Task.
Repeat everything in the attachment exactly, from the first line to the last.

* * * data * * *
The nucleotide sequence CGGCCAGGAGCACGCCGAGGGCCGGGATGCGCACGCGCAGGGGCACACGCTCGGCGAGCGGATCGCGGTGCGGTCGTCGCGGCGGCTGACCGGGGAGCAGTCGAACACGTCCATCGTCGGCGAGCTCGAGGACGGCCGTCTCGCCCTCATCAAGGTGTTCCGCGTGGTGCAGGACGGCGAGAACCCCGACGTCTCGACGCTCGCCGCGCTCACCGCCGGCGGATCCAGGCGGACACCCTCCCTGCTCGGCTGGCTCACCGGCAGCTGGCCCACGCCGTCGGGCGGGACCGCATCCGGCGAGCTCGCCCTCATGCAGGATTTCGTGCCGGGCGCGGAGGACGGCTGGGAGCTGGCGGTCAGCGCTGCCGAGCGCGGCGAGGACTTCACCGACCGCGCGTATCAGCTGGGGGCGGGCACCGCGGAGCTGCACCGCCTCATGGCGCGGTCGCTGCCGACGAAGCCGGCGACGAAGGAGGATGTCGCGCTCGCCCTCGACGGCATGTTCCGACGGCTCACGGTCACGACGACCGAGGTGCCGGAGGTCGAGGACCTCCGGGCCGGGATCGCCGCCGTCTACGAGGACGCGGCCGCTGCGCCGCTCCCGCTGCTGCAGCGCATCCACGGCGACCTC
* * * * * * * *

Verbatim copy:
The nucleotide sequence CGGCCAGGAGCACGCCGAGGGCCGGGATGCGCACGCGCAGGGGCACACGCTCGGCGAGCGGATCGCGGTGCGGTCGTCGCGGCGGCTGACCGGGGAGCAGTCGAACACGTCCATCGTCGGCGAGCTCGAGGACGGCCGTCTCGCCCTCATCAAGGTGTTCCGCGTGGTGCAGGACGGCGAGAACCCCGACGTCTCGACGCTCGCCGCGCTCACCGCCGGCGGATCCAGGCGGACACCCTCCCTGCTCGGCTGGCTCACCGGCAGCTGGCCCACGCCGTCGGGCGGGACCGCATCCGGCGAGCTCGCCCTCATGCAGGATTTCGTGCCGGGCGCGGAGGACGGCTGGGAGCTGGCGGTCAGCGCTGCCGAGCGCGGCGAGGACTTCACCGACCGCGCGTATCAGCTGGGGGCGGGCACCGCGGAGCTGCACCGCCTCATGGCGCGGTCGCTGCCGACGAAGCCGGCGACGAAGGAGGATGTCGCGCTCGCCCTCGACGGCATGTTCCGACGGCTCACGGTCACGACGACCGAGGTGCCGGAGGTCGAGGACCTCCGGGCCGGGATCGCCGCCGTCTACGAGGACGCGGCCGCTGCGCCGCTCCCGCTGCTGCAGCGCATCCACGGCGACCTC